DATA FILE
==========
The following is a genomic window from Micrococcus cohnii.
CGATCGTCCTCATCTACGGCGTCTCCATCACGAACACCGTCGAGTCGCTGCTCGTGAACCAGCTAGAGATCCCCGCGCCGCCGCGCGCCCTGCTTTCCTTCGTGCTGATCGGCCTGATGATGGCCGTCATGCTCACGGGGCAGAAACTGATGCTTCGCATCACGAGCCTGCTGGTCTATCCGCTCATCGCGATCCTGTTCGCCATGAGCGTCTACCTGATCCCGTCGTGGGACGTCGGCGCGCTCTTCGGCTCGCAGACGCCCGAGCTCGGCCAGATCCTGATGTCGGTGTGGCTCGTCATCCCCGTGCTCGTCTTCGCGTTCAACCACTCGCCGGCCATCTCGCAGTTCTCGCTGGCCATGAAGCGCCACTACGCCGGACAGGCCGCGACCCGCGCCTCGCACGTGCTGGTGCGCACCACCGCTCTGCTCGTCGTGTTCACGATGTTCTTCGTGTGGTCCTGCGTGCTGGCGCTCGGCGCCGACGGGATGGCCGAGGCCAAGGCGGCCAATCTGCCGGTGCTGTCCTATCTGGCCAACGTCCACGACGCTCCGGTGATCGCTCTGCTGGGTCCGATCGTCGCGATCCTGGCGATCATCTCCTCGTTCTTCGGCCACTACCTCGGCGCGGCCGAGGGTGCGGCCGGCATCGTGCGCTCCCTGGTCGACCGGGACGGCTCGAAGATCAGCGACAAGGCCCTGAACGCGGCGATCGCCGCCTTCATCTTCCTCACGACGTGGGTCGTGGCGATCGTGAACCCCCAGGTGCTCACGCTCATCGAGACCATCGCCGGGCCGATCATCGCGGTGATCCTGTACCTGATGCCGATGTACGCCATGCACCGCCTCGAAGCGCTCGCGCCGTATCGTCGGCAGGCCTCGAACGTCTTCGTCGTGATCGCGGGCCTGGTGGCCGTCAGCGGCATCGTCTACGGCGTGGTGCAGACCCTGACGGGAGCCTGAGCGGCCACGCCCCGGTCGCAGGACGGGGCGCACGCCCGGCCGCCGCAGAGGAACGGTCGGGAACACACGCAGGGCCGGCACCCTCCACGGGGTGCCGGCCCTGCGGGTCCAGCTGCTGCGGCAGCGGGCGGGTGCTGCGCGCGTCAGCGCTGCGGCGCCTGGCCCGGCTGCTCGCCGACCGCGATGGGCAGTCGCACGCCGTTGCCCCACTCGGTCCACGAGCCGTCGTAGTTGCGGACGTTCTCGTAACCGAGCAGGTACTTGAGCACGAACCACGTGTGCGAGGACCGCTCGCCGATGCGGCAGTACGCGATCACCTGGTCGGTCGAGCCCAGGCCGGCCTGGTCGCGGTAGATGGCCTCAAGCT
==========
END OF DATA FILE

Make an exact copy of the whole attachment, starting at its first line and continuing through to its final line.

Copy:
The following is a genomic window from Micrococcus cohnii.
CGATCGTCCTCATCTACGGCGTCTCCATCACGAACACCGTCGAGTCGCTGCTCGTGAACCAGCTAGAGATCCCCGCGCCGCCGCGCGCCCTGCTTTCCTTCGTGCTGATCGGCCTGATGATGGCCGTCATGCTCACGGGGCAGAAACTGATGCTTCGCATCACGAGCCTGCTGGTCTATCCGCTCATCGCGATCCTGTTCGCCATGAGCGTCTACCTGATCCCGTCGTGGGACGTCGGCGCGCTCTTCGGCTCGCAGACGCCCGAGCTCGGCCAGATCCTGATGTCGGTGTGGCTCGTCATCCCCGTGCTCGTCTTCGCGTTCAACCACTCGCCGGCCATCTCGCAGTTCTCGCTGGCCATGAAGCGCCACTACGCCGGACAGGCCGCGACCCGCGCCTCGCACGTGCTGGTGCGCACCACCGCTCTGCTCGTCGTGTTCACGATGTTCTTCGTGTGGTCCTGCGTGCTGGCGCTCGGCGCCGACGGGATGGCCGAGGCCAAGGCGGCCAATCTGCCGGTGCTGTCCTATCTGGCCAACGTCCACGACGCTCCGGTGATCGCTCTGCTGGGTCCGATCGTCGCGATCCTGGCGATCATCTCCTCGTTCTTCGGCCACTACCTCGGCGCGGCCGAGGGTGCGGCCGGCATCGTGCGCTCCCTGGTCGACCGGGACGGCTCGAAGATCAGCGACAAGGCCCTGAACGCGGCGATCGCCGCCTTCATCTTCCTCACGACGTGGGTCGTGGCGATCGTGAACCCCCAGGTGCTCACGCTCATCGAGACCATCGCCGGGCCGATCATCGCGGTGATCCTGTACCTGATGCCGATGTACGCCATGCACCGCCTCGAAGCGCTCGCGCCGTATCGTCGGCAGGCCTCGAACGTCTTCGTCGTGATCGCGGGCCTGGTGGCCGTCAGCGGCATCGTCTACGGCGTGGTGCAGACCCTGACGGGAGCCTGAGCGGCCACGCCCCGGTCGCAGGACGGGGCGCACGCCCGGCCGCCGCAGAGGAACGGTCGGGAACACACGCAGGGCCGGCACCCTCCACGGGGTGCCGGCCCTGCGGGTCCAGCTGCTGCGGCAGCGGGCGGGTGCTGCGCGCGTCAGCGCTGCGGCGCCTGGCCCGGCTGCTCGCCGACCGCGATGGGCAGTCGCACGCCGTTGCCCCACTCGGTCCACGAGCCGTCGTAGTTGCGGACGTTCTCGTAACCGAGCAGGTACTTGAGCACGAACCACGTGTGCGAGGACCGCTCGCCGATGCGGCAGTACGCGATCACCTGGTCGGTCGAGCCCAGGCCGGCCTGGTCGCGGTAGATGGCCTCAAGCT